The OWS movement has been going strong now for over a month, but does it have staying power and is there a main focus?
I do understand that Wall Street is a place where corruption thrives. The thing I have a hard time understanding is why Americans are so quick to protest the banks when indeed it is not just the banks’ fault. It’s also the government’s. For it is true that our government handed billions of dollars to the banks in 2008.
I am glad to see that my fellow young Americans are standing up and exercising the rights they were given in the Constitution, but let us not forget that our government just decided to hand Wall Street CEOs billions during the bail out. Washington has become a revolving door for Wall Street officials. As long as Wall Street’s CEOs can slip out the back door, so to speak, into Washington, the problem will not be solved. Once officials are in Washington, in many cases they can just vote themselves raises, if they all agree.
Many of the new restrictions that Washington has imposed on the banks in turn only further the economic crises. In the case of the housing markets, buyers have now been slapped with stricter screening processes to supposedly eliminate the possibility of someone who cannot possibly pay back the mortgage slipping through the cracks.
For instance, on personal loans as well as mortgage loans, signees cannot list any other income, other than their hourly wage. This action is going to devastate areas of the economic populace who are in the service industry.
In some instances employees of the service industry make less than minimum wage hourly; this may possibly disqualify them now for a home loan or, in the case of yours truly, a debt consolidation loan. This brings up a very good question.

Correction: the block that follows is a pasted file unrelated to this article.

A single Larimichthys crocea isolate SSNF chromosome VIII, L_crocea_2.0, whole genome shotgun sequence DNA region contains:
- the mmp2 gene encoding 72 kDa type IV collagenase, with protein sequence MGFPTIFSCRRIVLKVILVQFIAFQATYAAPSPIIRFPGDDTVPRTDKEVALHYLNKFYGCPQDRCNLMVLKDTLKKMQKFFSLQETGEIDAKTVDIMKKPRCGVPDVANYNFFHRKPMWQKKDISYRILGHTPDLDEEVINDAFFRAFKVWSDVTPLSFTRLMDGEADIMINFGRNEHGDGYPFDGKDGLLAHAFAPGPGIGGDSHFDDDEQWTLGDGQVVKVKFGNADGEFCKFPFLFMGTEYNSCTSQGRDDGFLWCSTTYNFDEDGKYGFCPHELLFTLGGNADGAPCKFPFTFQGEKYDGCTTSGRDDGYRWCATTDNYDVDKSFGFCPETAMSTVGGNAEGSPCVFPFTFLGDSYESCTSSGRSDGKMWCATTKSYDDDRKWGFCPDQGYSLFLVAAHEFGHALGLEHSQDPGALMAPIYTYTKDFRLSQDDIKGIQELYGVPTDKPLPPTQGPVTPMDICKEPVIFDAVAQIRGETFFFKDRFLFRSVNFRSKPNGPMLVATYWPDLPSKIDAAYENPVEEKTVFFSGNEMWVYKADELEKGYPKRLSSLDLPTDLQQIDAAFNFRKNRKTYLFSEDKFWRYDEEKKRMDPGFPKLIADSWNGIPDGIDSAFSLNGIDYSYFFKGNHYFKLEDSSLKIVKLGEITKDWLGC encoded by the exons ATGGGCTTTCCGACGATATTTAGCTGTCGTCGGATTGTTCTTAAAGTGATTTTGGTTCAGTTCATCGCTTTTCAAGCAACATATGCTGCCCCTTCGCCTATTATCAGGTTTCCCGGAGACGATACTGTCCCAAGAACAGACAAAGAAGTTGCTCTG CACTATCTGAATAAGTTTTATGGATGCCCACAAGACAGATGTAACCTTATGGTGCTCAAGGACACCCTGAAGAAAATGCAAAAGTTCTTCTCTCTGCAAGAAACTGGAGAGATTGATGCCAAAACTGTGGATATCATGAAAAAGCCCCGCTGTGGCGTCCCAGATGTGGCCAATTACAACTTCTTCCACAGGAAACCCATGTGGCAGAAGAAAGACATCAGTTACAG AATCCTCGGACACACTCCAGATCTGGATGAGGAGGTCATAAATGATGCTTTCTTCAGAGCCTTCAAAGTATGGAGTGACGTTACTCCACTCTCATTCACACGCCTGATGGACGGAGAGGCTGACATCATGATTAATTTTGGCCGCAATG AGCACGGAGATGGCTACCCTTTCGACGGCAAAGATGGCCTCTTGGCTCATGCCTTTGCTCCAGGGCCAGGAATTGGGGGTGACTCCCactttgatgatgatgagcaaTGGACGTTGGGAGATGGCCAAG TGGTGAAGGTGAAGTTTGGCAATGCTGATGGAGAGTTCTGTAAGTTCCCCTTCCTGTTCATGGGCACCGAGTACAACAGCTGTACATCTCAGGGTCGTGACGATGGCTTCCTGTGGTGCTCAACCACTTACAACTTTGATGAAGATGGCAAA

Is more restriction the answer? I am afraid that the more the government becomes involved with the banks, the more the restrictions that are imposed will be passed down to the little guy.
Indeed, the Federal Reserve announced last week that they will be backing the derivatives of Bank of America. Derivatives are bets that the banks hedge against their loans to protect themselves from failed investments.
So basically every time someone defaults on a loan with Bank of America’s supporting derivatives, the taxpayer will be paying the bill through inflation because the Federal Reserve will just order the printing of more money to offset the loss. This creates a vicious cycle in which the banks can virtually bankrupt someone and then taxpayer covers the bill. We cannot forget that the banks have been allowed to scam us by our own government.
So I say to all the citizens, “If they kick you off of Wall Street, just move to the White House lawn. There’s more room over there anyway!”